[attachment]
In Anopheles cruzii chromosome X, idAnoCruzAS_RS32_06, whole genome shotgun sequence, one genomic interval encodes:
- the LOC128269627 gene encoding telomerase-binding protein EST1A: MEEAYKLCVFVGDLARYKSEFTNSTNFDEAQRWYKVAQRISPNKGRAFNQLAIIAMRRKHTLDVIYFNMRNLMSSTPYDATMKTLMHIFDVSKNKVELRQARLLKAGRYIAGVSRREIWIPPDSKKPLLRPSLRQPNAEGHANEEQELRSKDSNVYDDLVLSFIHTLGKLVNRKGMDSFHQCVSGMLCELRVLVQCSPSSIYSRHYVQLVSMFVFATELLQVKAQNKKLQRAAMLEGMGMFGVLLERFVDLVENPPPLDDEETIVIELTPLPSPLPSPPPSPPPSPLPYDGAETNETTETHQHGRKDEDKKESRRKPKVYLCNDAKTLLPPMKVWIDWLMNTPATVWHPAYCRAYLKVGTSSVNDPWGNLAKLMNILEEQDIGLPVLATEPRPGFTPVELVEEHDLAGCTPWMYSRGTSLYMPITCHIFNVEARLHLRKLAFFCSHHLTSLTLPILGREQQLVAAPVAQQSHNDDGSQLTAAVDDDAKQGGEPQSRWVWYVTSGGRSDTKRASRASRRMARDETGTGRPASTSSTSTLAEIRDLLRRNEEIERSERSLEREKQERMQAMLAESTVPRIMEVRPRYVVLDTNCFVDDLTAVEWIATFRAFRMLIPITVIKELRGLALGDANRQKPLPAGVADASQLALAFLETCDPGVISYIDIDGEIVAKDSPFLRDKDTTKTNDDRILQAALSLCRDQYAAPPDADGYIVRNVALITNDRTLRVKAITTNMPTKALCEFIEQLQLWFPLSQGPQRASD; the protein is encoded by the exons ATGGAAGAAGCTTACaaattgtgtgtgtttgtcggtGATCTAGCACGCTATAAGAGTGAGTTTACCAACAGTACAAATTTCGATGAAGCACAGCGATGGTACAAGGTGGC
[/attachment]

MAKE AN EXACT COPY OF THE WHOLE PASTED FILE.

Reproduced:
In Anopheles cruzii chromosome X, idAnoCruzAS_RS32_06, whole genome shotgun sequence, one genomic interval encodes:
- the LOC128269627 gene encoding telomerase-binding protein EST1A: MEEAYKLCVFVGDLARYKSEFTNSTNFDEAQRWYKVAQRISPNKGRAFNQLAIIAMRRKHTLDVIYFNMRNLMSSTPYDATMKTLMHIFDVSKNKVELRQARLLKAGRYIAGVSRREIWIPPDSKKPLLRPSLRQPNAEGHANEEQELRSKDSNVYDDLVLSFIHTLGKLVNRKGMDSFHQCVSGMLCELRVLVQCSPSSIYSRHYVQLVSMFVFATELLQVKAQNKKLQRAAMLEGMGMFGVLLERFVDLVENPPPLDDEETIVIELTPLPSPLPSPPPSPPPSPLPYDGAETNETTETHQHGRKDEDKKESRRKPKVYLCNDAKTLLPPMKVWIDWLMNTPATVWHPAYCRAYLKVGTSSVNDPWGNLAKLMNILEEQDIGLPVLATEPRPGFTPVELVEEHDLAGCTPWMYSRGTSLYMPITCHIFNVEARLHLRKLAFFCSHHLTSLTLPILGREQQLVAAPVAQQSHNDDGSQLTAAVDDDAKQGGEPQSRWVWYVTSGGRSDTKRASRASRRMARDETGTGRPASTSSTSTLAEIRDLLRRNEEIERSERSLEREKQERMQAMLAESTVPRIMEVRPRYVVLDTNCFVDDLTAVEWIATFRAFRMLIPITVIKELRGLALGDANRQKPLPAGVADASQLALAFLETCDPGVISYIDIDGEIVAKDSPFLRDKDTTKTNDDRILQAALSLCRDQYAAPPDADGYIVRNVALITNDRTLRVKAITTNMPTKALCEFIEQLQLWFPLSQGPQRASD; the protein is encoded by the exons ATGGAAGAAGCTTACaaattgtgtgtgtttgtcggtGATCTAGCACGCTATAAGAGTGAGTTTACCAACAGTACAAATTTCGATGAAGCACAGCGATGGTACAAGGTGGC